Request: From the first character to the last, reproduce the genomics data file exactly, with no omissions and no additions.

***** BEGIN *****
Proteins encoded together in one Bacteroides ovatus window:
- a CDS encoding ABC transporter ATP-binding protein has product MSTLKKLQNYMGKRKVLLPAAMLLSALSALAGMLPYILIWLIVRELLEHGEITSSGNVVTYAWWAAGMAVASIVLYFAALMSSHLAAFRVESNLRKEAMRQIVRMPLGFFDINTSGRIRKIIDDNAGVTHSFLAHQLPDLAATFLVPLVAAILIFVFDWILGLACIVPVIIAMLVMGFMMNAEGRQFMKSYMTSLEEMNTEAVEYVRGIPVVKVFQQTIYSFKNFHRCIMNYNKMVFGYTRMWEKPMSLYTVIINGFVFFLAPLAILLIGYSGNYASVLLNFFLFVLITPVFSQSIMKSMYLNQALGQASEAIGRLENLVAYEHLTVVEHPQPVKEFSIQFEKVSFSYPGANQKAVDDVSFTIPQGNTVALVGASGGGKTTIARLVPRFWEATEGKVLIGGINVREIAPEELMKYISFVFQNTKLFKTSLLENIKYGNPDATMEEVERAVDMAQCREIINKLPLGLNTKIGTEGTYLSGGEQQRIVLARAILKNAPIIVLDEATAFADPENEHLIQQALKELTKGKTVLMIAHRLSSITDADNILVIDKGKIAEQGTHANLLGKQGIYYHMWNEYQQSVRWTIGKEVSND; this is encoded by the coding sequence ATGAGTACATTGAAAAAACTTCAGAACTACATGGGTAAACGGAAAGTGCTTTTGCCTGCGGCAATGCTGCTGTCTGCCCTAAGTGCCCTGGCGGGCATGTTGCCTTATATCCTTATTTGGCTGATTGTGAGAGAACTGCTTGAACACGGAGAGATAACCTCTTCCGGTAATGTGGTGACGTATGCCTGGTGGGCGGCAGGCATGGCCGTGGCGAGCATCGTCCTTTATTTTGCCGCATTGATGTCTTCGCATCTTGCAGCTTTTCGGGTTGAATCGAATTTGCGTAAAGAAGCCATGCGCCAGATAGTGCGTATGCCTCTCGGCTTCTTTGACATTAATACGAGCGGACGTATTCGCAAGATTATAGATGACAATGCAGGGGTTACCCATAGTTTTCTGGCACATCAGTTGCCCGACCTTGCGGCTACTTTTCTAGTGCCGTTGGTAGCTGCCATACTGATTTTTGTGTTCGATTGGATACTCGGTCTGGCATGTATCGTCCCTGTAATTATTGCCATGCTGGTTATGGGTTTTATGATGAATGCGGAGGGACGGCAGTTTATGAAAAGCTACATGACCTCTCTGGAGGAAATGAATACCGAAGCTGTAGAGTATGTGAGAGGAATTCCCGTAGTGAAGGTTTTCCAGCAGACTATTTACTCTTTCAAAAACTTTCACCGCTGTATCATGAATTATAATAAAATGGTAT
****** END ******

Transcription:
Proteins encoded together in one Bacteroides ovatus window:
- a CDS encoding ABC transporter ATP-binding protein has product MSTLKKLQNYMGKRKVLLPAAMLLSALSALAGMLPYILIWLIVRELLEHGEITSSGNVVTYAWWAAGMAVASIVLYFAALMSSHLAAFRVESNLRKEAMRQIVRMPLGFFDINTSGRIRKIIDDNAGVTHSFLAHQLPDLAATFLVPLVAAILIFVFDWILGLACIVPVIIAMLVMGFMMNAEGRQFMKSYMTSLEEMNTEAVEYVRGIPVVKVFQQTIYSFKNFHRCIMNYNKMVFGYTRMWEKPMSLYTVIINGFVFFLAPLAILLIGYSGNYASVLLNFFLFVLITPVFSQSIMKSMYLNQALGQASEAIGRLENLVAYEHLTVVEHPQPVKEFSIQFEKVSFSYPGANQKAVDDVSFTIPQGNTVALVGASGGGKTTIARLVPRFWEATEGKVLIGGINVREIAPEELMKYISFVFQNTKLFKTSLLENIKYGNPDATMEEVERAVDMAQCREIINKLPLGLNTKIGTEGTYLSGGEQQRIVLARAILKNAPIIVLDEATAFADPENEHLIQQALKELTKGKTVLMIAHRLSSITDADNILVIDKGKIAEQGTHANLLGKQGIYYHMWNEYQQSVRWTIGKEVSND; this is encoded by the coding sequence ATGAGTACATTGAAAAAACTTCAGAACTACATGGGTAAACGGAAAGTGCTTTTGCCTGCGGCAATGCTGCTGTCTGCCCTAAGTGCCCTGGCGGGCATGTTGCCTTATATCCTTATTTGGCTGATTGTGAGAGAACTGCTTGAACACGGAGAGATAACCTCTTCCGGTAATGTGGTGACGTATGCCTGGTGGGCGGCAGGCATGGCCGTGGCGAGCATCGTCCTTTATTTTGCCGCATTGATGTCTTCGCATCTTGCAGCTTTTCGGGTTGAATCGAATTTGCGTAAAGAAGCCATGCGCCAGATAGTGCGTATGCCTCTCGGCTTCTTTGACATTAATACGAGCGGACGTATTCGCAAGATTATAGATGACAATGCAGGGGTTACCCATAGTTTTCTGGCACATCAGTTGCCCGACCTTGCGGCTACTTTTCTAGTGCCGTTGGTAGCTGCCATACTGATTTTTGTGTTCGATTGGATACTCGGTCTGGCATGTATCGTCCCTGTAATTATTGCCATGCTGGTTATGGGTTTTATGATGAATGCGGAGGGACGGCAGTTTATGAAAAGCTACATGACCTCTCTGGAGGAAATGAATACCGAAGCTGTAGAGTATGTGAGAGGAATTCCCGTAGTGAAGGTTTTCCAGCAGACTATTTACTCTTTCAAAAACTTTCACCGCTGTATCATGAATTATAATAAAATGGTAT